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J Cell Sci. 2006 Mar 1;119(Pt 5):846-57. Epub 2006 Feb 14.

Silencing of the hydra serine protease inhibitor Kazal1 gene mimics the human SPINK1 pancreatic phenotype.

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Department of Zoology and Animal Biology, University of Geneva, Sciences III, 30 Quai Ernest Ansermet, CH-1211 Geneva 4, Switzerland.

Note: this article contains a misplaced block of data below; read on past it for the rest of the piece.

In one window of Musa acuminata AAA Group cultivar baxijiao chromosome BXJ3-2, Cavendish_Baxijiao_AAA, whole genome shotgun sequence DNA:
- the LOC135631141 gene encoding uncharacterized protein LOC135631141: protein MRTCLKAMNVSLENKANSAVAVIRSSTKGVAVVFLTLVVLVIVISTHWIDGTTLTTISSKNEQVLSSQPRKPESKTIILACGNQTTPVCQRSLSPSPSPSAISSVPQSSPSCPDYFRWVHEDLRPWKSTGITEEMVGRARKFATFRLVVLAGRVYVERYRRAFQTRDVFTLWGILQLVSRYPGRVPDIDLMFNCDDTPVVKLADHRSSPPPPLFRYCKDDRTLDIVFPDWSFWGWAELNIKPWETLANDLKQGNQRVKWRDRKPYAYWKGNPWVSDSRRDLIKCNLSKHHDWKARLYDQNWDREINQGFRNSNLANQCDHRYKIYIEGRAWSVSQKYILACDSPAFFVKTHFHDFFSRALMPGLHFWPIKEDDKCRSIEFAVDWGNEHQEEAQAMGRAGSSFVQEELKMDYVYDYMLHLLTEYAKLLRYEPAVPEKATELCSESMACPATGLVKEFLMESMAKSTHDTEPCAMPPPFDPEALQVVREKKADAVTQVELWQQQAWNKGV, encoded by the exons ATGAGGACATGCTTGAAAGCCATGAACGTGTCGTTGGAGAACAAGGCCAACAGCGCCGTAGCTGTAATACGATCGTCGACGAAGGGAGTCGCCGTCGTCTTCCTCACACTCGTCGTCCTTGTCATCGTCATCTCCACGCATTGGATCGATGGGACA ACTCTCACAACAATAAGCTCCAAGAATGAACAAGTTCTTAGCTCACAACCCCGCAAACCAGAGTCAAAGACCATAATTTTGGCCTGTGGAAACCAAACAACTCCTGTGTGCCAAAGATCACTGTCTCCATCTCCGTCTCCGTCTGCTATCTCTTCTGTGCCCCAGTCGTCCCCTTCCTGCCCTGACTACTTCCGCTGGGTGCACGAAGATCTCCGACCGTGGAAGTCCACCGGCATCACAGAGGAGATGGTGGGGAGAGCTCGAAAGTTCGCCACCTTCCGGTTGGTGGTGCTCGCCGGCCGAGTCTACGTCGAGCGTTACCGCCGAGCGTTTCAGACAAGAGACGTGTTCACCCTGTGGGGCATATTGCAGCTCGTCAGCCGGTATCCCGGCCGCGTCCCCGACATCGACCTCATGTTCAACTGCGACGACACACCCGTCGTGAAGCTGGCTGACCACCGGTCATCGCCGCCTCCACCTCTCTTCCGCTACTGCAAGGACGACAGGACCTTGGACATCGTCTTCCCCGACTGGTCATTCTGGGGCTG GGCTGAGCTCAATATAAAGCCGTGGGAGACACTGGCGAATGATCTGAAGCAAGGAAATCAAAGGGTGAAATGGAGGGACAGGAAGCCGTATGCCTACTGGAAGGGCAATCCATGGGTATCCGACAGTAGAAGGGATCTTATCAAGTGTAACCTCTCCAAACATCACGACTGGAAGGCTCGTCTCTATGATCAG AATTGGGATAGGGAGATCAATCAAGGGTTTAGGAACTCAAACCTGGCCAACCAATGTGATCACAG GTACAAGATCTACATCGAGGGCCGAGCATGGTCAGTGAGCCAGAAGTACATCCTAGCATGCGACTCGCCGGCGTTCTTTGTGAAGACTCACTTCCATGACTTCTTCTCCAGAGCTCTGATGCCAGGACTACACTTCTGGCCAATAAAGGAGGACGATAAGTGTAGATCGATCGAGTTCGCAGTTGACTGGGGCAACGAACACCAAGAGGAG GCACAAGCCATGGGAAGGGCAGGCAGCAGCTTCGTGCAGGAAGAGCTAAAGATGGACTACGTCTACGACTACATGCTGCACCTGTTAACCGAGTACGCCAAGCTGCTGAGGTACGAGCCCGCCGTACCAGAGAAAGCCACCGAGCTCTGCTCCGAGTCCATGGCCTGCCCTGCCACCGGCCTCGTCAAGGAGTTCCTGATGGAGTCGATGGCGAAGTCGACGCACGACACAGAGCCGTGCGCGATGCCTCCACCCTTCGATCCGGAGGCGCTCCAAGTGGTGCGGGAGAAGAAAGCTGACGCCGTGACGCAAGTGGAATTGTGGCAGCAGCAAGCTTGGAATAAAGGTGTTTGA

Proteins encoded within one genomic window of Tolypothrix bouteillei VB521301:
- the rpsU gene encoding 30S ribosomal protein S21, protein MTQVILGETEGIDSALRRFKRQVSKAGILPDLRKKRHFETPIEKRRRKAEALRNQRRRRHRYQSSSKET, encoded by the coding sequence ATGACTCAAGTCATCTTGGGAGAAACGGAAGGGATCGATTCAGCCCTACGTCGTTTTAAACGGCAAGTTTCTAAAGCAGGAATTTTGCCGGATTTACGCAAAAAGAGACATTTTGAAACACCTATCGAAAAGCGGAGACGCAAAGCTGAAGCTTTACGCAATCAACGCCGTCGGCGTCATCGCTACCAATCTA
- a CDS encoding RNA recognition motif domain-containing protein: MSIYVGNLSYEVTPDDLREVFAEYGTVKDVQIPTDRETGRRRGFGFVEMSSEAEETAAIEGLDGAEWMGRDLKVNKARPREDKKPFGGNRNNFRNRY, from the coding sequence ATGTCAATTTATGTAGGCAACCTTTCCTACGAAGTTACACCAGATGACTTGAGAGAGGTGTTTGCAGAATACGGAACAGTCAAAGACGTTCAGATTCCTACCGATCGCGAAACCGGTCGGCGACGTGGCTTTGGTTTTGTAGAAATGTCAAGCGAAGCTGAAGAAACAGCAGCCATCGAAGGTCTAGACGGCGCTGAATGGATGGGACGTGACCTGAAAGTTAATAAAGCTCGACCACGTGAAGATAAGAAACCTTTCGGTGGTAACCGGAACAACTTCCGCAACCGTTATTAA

In hydra, the endodermal epithelial cells carry out the digestive function together with the gland cells that produce zymogens and express the evolutionarily conserved gene Kazal1. To assess the hydra Kazal1 function, we silenced gene expression through double-stranded RNA feeding. A progressive Kazal1 silencing affected homeostatic conditions as evidenced by the low budding rate and the induced animal death. Concomitantly, a dramatic disorganization followed by a massive death of gland cells was observed, whereas the cytoplasm of digestive cells became highly vacuolated. The presence of mitochondria and late endosomes within those vacuoles assigned them as autophagosomes. The enhanced Kazal1 expression in regenerating tips was strongly diminished in Kazal1(-) hydra, and the amputation stress led to an immediate disorganization of the gland cells, vacuolization of the digestive cells and death after prolonged silencing. This first cellular phenotype resulting from a gene knock-down in cnidarians suggests that the Kazal1 serine-protease-inhibitor activity is required to prevent excessive autophagy in intact hydra and to exert a cytoprotective function to survive the amputation stress. Interestingly, these functions parallel the pancreatic autophagy phenotype observed upon mutation within the Kazal domain of the SPINK1 and SPINK3 genes in human and mice, respectively.

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